Or what Angus Stone did when he decided to leave sister Julia behind and embark on a solo project. Smoking Gun has a sinister title, and for all intents and purposes this album is far removed from the Aussie duo’s sunshine folk pop.
All those enchanted by the Stones’ acoustic whimsy on A Book Like This will be thrown by the opening track on Smoking Gun. Silver Revolver starts as a simple acoustic strum but builds into something far more sinister, with the repeated refrain of “it’s all in my head” given added impetus as the percussion kicks in.
Home Sweet Home attempts to repeat the same trick but reveals far too early the essential flaw with this album. Stone’s vocals simply can’t carry the weight of his admittedly impressive songwriting. With Julia in tow the harmonies kick in and add an impressive gravitas to Stone’s songwriting, but on his own his wispy vocals simply don’t carry enough oomph.
Too often the music is left to fill in the gaps, with the raucous blues of White Rose Parade a case in point. This is an impressive enough stomp but you are left wishing for a modern bluesman of the calibre of Jack White to step in and deliver the lyrics.
Oddly enough, it is the more simplistic fare that carries more weight. Jack Nimble rides an eerie guitar refrain and manages to turn the well-known nursery rhyme into something far more sinister, with Angus’ wispy vocals adding an effective Syd Barrett vibe to proceedings. The title track is another cracker, Robert Cray comparisons aside, with Stone’s vocals fading in and out of a great blues rock riff.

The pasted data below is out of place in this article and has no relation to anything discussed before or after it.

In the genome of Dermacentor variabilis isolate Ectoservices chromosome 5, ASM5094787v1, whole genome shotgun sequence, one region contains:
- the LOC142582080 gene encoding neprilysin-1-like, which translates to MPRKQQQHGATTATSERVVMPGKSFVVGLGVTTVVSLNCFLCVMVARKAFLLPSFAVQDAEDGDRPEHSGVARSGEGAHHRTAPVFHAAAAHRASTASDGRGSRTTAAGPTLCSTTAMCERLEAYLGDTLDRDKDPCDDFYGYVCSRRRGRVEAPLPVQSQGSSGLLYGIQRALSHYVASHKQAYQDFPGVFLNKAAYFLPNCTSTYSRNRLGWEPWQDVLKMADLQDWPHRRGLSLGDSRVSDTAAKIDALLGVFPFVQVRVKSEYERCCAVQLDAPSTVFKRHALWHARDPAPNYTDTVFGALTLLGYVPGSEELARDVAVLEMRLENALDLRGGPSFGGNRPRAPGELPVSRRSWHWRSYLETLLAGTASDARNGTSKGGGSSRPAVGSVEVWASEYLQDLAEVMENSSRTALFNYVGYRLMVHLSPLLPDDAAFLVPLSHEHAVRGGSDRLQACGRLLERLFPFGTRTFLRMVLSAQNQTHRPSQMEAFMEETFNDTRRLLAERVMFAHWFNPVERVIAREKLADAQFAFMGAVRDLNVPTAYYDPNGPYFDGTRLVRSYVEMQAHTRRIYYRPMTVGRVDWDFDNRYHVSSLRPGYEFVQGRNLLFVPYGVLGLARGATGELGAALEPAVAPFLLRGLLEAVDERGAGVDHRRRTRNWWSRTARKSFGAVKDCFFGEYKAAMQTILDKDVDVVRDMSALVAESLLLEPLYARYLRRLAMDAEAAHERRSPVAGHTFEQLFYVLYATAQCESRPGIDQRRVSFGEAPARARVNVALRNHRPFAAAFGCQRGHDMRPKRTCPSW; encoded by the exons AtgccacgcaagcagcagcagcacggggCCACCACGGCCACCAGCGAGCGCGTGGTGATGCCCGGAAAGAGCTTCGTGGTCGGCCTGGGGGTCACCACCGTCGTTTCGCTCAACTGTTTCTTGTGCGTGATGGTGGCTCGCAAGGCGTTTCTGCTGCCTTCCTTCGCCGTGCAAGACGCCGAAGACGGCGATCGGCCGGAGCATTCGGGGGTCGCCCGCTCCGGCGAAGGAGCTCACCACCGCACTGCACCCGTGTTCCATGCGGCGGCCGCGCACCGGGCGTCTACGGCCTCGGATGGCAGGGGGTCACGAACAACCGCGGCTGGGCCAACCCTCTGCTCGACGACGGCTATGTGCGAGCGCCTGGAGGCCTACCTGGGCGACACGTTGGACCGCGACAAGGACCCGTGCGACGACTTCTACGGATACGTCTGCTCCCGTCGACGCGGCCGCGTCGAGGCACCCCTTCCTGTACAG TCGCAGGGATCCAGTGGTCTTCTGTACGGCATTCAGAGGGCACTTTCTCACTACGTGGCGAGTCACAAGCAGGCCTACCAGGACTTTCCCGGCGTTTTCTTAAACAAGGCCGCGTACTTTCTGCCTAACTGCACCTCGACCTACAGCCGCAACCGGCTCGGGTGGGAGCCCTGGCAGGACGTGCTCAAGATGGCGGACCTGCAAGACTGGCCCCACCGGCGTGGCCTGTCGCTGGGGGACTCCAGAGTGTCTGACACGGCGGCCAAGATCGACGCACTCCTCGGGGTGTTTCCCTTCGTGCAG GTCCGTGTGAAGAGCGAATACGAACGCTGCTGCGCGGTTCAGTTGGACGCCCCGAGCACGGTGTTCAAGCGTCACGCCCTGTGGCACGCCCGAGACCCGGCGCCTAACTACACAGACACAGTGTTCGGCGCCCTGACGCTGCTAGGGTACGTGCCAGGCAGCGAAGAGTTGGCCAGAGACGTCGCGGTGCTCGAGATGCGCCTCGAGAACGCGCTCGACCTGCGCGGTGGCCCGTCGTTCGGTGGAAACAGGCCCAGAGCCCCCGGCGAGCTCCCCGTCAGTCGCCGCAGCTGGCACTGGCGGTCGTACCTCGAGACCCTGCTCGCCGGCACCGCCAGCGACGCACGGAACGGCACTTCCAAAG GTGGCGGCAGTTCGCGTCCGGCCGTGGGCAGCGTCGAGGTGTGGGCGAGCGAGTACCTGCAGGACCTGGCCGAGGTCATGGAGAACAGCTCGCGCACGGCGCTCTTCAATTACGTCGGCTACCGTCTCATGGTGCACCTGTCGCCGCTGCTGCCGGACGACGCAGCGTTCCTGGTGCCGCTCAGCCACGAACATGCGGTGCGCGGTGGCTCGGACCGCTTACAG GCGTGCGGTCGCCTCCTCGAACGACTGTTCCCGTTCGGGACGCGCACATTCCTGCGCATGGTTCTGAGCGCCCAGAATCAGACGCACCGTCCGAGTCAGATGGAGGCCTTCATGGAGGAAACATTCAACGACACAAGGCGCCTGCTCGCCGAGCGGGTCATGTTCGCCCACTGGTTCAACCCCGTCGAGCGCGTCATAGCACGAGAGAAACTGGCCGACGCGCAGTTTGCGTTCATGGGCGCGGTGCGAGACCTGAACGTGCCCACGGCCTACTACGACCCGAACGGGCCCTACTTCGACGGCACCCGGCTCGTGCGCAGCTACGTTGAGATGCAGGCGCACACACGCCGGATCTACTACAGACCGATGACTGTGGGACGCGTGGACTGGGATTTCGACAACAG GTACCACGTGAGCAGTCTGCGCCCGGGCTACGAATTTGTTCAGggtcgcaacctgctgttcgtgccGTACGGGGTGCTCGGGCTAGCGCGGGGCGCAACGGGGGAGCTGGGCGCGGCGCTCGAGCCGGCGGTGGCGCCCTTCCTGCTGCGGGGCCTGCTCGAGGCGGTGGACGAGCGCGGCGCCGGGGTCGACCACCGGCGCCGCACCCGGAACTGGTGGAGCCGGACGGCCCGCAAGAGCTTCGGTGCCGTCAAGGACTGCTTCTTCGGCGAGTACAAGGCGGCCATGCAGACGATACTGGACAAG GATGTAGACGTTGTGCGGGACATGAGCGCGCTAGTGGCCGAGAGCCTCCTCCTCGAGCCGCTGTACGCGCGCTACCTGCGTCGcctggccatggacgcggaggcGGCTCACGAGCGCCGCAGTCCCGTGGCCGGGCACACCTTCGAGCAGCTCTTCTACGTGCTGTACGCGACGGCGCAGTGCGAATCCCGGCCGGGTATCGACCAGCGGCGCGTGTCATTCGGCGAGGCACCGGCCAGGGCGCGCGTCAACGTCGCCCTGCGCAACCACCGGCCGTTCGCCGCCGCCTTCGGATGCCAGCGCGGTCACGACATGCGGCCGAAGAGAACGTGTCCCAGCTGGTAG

It’s a trick he can’t repeat on lighter fare such as Big Jet Plane, Daisychain and Anna, which never rise beyond their simplistic melodies and turn-of-the mill lyrical conceits. On these tracks Stone finds himself stuck in a singer-songwriter rut that he has already proven he can easily eclipse.
Elsewhere, The Wolf rides a Nick Drake melody to good effect while on King’s Black Magic and Dead Man’s Train the Jack White comparisons return. The latter track is another that deceives to flatter, with the listener kept hanging on for some explosion of emotion that never quite surfaces despite all the musical pyrotechnics. Docked a point or two for the rather obvious Randy Newman comparison as well.
The album plays out with Stone adopting a falsetto vocal on the almost title track, the closest this collection comes to a Angus and Julia vibe. Tellingly, it’s one of the album’s most effective moments.
Call it a temporary diversion before Angus Stone returns to making music with his sister. There is much to admire here but the underlying feeling is that he makes much sweeter music with Julia.